If you’re a Twitter user, chances are you’ve probably noticed — or even Twittered about — your favorite microblogging platform’s inconsistent stability.
Turns out, the speed at which Twitter has been growing has caused a frustrating amount of downtime for the beleaguered service. Twitter’s developer’s blog opened the door Thursday to community discussion in a blog post outlining the formidable scaling challenge it faces.
Twitter engineer Alex Payne poses the problem as such: “Twitter is, fundamentally, a messaging system. Twitter was not architected as a messaging system, however. For expediency’s sake, Twitter was built with technologies and practices that are more appropriate to a content management system.”
Sounds messy. Payne alludes to an architectural problem you can’t solve by just “(throwing) more machines at it.”
The post goes on to claim that the Twitter team has hacked its system to behave like a messaging service. It describes the task ahead as a component-by-component rewrite of the service — in other words, a ground-up redesign.
This begs the question from commenters over Twitter’s use of Ruby on Rails, a web development platform known for fast development. Ruby’s relative newfangledness cause many to believe it lends itself to poor scalability.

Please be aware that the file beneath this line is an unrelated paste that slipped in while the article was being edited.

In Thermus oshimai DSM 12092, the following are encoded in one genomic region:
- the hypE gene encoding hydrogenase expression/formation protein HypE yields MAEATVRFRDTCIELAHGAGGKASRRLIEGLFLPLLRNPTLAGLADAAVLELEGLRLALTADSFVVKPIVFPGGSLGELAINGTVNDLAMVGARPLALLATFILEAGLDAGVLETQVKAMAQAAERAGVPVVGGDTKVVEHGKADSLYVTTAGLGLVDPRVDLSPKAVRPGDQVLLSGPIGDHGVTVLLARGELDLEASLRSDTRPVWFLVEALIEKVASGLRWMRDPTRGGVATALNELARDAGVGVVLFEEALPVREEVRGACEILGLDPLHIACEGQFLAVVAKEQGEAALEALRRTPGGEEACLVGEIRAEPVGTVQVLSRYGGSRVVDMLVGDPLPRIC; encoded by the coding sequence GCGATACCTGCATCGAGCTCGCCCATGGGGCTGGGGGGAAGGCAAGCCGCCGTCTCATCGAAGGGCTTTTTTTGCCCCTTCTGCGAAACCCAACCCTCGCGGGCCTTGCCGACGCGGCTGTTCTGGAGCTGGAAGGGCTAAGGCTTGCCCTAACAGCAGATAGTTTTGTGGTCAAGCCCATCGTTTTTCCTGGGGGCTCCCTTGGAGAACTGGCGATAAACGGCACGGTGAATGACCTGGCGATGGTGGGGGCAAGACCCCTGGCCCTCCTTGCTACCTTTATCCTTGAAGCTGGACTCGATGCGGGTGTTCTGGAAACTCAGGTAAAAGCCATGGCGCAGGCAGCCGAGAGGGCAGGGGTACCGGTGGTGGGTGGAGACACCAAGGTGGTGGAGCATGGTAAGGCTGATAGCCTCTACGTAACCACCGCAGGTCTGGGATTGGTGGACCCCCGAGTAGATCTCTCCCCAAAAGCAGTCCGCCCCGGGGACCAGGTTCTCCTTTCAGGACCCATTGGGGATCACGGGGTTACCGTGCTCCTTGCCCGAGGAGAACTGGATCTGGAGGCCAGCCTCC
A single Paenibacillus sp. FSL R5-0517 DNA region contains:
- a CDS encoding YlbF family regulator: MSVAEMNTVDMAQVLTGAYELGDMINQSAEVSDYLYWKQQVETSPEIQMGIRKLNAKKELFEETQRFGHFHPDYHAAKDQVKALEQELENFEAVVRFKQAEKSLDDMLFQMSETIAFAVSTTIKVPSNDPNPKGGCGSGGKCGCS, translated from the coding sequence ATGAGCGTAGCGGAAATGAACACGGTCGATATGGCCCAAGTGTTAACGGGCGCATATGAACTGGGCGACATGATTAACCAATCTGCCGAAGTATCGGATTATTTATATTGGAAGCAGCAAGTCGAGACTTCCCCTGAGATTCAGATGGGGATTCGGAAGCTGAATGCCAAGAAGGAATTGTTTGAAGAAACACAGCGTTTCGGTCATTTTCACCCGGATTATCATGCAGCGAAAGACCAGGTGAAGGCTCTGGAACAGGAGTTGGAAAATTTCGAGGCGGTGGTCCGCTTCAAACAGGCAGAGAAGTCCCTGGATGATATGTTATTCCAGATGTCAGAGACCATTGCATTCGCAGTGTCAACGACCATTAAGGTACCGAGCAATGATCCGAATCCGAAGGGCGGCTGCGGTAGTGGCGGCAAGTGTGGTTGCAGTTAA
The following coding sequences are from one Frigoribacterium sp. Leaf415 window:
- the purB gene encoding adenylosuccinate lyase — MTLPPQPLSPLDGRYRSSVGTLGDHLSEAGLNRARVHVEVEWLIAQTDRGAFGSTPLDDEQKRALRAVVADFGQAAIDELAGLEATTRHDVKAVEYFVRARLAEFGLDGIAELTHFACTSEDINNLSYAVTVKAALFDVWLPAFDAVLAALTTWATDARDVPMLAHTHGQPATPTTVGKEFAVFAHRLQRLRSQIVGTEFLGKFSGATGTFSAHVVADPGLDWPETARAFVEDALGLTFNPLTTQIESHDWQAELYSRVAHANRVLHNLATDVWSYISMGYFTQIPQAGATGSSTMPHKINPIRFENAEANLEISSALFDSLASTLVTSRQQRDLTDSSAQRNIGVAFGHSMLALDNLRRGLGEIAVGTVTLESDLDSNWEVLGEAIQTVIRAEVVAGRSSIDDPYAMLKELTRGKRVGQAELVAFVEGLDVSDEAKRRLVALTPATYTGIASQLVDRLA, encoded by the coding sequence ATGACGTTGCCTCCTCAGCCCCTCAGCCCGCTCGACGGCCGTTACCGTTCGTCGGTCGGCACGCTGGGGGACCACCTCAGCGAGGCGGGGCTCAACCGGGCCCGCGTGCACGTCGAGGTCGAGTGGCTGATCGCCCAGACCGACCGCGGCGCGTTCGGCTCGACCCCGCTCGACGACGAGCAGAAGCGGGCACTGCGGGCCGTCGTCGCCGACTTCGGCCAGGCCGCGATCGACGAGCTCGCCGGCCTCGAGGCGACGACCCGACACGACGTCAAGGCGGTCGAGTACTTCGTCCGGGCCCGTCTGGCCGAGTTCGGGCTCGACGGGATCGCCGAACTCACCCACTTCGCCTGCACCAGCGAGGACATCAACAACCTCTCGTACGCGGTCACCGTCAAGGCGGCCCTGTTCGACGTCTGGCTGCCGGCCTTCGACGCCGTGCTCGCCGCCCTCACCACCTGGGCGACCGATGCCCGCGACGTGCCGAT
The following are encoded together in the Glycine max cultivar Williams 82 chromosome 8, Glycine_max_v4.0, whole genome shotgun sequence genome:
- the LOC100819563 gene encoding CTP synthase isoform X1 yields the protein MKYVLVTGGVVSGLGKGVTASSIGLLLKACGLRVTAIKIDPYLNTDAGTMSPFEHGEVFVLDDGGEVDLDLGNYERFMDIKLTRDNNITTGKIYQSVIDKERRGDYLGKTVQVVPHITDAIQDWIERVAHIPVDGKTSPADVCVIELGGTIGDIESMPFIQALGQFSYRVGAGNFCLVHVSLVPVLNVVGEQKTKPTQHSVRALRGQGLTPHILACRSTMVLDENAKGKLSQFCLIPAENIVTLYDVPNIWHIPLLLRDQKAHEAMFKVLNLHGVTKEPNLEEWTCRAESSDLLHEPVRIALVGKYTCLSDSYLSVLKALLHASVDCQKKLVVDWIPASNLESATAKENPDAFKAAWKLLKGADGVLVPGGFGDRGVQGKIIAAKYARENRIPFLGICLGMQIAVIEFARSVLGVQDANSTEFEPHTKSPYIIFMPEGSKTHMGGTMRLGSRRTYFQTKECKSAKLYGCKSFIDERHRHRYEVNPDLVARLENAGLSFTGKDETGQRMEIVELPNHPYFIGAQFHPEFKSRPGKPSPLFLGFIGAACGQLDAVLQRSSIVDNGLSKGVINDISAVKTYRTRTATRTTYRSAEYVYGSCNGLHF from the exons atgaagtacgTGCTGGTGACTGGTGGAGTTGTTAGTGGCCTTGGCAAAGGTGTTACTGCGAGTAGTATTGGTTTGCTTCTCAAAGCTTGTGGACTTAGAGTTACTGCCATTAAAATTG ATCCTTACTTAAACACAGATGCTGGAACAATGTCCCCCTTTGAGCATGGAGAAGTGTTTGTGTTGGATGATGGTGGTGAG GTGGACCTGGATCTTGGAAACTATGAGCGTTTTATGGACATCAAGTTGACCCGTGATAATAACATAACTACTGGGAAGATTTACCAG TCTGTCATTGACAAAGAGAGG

Members of the tech community feel for Twitter. TechCrunch has spent some time on the matter, and have responded by condemning the problem but highlighting its frequency among social networks, pointing at MySpace for evidence.
A lengthy post by Eran Hammer-Lahav, who blogs about Twitter and other microblogging topics at Hueniverse.com, brings some perspective to the discussion by dividing scalability issues between delivery and retrieval. Hammer-Lahav suggests delivery is easier to scale than retrieval and calls for caching and mirroring methods akin to e-mail. The trade-off would be a mammoth amount of disk space.
The basis for concern lays firmly in a problem of convenience: the service has gotten too popular. Of course, any start-up would kill to have this problem. Twitter has taken a different tack than usual by engaging the community for advice. So let’s hear it. How would you fix Twitter?